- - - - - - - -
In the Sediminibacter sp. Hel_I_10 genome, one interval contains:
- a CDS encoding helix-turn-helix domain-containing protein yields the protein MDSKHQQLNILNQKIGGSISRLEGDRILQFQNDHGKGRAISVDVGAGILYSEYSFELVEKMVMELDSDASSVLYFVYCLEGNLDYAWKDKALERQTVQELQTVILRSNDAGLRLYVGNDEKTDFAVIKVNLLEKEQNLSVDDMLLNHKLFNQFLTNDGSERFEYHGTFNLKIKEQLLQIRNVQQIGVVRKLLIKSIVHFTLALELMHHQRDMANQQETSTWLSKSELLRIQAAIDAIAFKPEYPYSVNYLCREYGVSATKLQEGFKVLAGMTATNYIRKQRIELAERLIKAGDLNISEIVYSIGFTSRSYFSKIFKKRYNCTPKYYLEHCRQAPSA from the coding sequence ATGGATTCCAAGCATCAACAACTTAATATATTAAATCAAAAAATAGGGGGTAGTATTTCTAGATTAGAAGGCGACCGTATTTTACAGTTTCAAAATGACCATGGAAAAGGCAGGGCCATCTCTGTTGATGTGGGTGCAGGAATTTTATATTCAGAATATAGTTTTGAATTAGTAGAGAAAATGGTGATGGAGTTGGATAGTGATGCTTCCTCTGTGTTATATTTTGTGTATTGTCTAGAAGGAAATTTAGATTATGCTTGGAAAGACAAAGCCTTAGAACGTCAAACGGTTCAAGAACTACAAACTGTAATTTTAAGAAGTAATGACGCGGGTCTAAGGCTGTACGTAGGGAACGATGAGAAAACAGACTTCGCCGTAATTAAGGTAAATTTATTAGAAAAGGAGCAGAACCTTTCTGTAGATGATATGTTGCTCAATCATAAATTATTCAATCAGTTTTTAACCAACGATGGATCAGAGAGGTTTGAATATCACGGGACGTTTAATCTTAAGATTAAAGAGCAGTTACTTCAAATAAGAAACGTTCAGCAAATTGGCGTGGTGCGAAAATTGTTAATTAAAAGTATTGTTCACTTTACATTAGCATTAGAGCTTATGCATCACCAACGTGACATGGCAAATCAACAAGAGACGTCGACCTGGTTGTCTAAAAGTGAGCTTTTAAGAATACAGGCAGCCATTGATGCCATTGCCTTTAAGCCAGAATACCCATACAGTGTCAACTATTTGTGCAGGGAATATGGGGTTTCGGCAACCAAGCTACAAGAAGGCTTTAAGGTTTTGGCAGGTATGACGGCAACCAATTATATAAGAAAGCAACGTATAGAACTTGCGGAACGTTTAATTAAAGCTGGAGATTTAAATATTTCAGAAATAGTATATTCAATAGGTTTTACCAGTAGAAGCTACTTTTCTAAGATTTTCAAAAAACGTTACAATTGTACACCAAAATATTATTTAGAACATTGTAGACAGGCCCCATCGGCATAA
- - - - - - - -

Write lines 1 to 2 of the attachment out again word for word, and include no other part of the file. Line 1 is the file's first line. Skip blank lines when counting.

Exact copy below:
In the Sediminibacter sp. Hel_I_10 genome, one interval contains:
- a CDS encoding helix-turn-helix domain-containing protein yields the protein MDSKHQQLNILNQKIGGSISRLEGDRILQFQNDHGKGRAISVDVGAGILYSEYSFELVEKMVMELDSDASSVLYFVYCLEGNLDYAWKDKALERQTVQELQTVILRSNDAGLRLYVGNDEKTDFAVIKVNLLEKEQNLSVDDMLLNHKLFNQFLTNDGSERFEYHGTFNLKIKEQLLQIRNVQQIGVVRKLLIKSIVHFTLALELMHHQRDMANQQETSTWLSKSELLRIQAAIDAIAFKPEYPYSVNYLCREYGVSATKLQEGFKVLAGMTATNYIRKQRIELAERLIKAGDLNISEIVYSIGFTSRSYFSKIFKKRYNCTPKYYLEHCRQAPSA from the coding sequence ATGGATTCCAAGCATCAACAACTTAATATATTAAATCAAAAAATAGGGGGTAGTATTTCTAGATTAGAAGGCGACCGTATTTTACAGTTTCAAAATGACCATGGAAAAGGCAGGGCCATCTCTGTTGATGTGGGTGCAGGAATTTTATATTCAGAATATAGTTTTGAATTAGTAGAGAAAATGGTGATGGAGTTGGATAGTGATGCTTCCTCTGTGTTATATTTTGTGTATTGTCTAGAAGGAAATTTAGATTATGCTTGGAAAGACAAAGCCTTAGAACGTCAAACGGTTCAAGAACTACAAACTGTAATTTTAAGAAGTAATGACGCGGGTCTAAGGCTGTACGTAGGGAACGATGAGAAAACAGACTTCGCCGTAATTAAGGTAAATTTATTAGAAAAGGAGCAGAACCTTTCTGTAGATGATATGTTGCTCAATCATAAATTATTCAATCAGTTTTTAACCAACGATGGATCAGAGAGGTTTGAATATCACGGGACGTTTAATCTTAAGATTAAAGAGCAGTTACTTCAAATAAGAAACGTTCAGCAAATTGGCGTGGTGCGAAAATTGTTAATTAAAAGTATTGTTCACTTTACATTAGCATTAGAGCTTATGCATCACCAACGTGACATGGCAAATCAACAAGAGACGTCGACCTGGTTGTCTAAAAGTGAGCTTTTAAGAATACAGGCAGCCATTGATGCCATTGCCTTTAAGCCAGAATACCCATACAGTGTCAACTATTTGTGCAGGGAATATGGGGTTTCGGCAACCAAGCTACAAGAAGGCTTTAAGGTTTTGGCAGGTATGACGGCAACCAATTATATAAGAAAGCAACGTATAGAACTTGCGGAACGTTTAATTAAAGCTGGAGATTTAAATATTTCAGAAATAGTATATTCAATAGGTTTTACCAGTAGAAGCTACTTTTCTAAGATTTTCAAAAAACGTTACAATTGTACACCAAAATATTATTTAGAACATTGTAGACAGGCCCCATCGGCATAA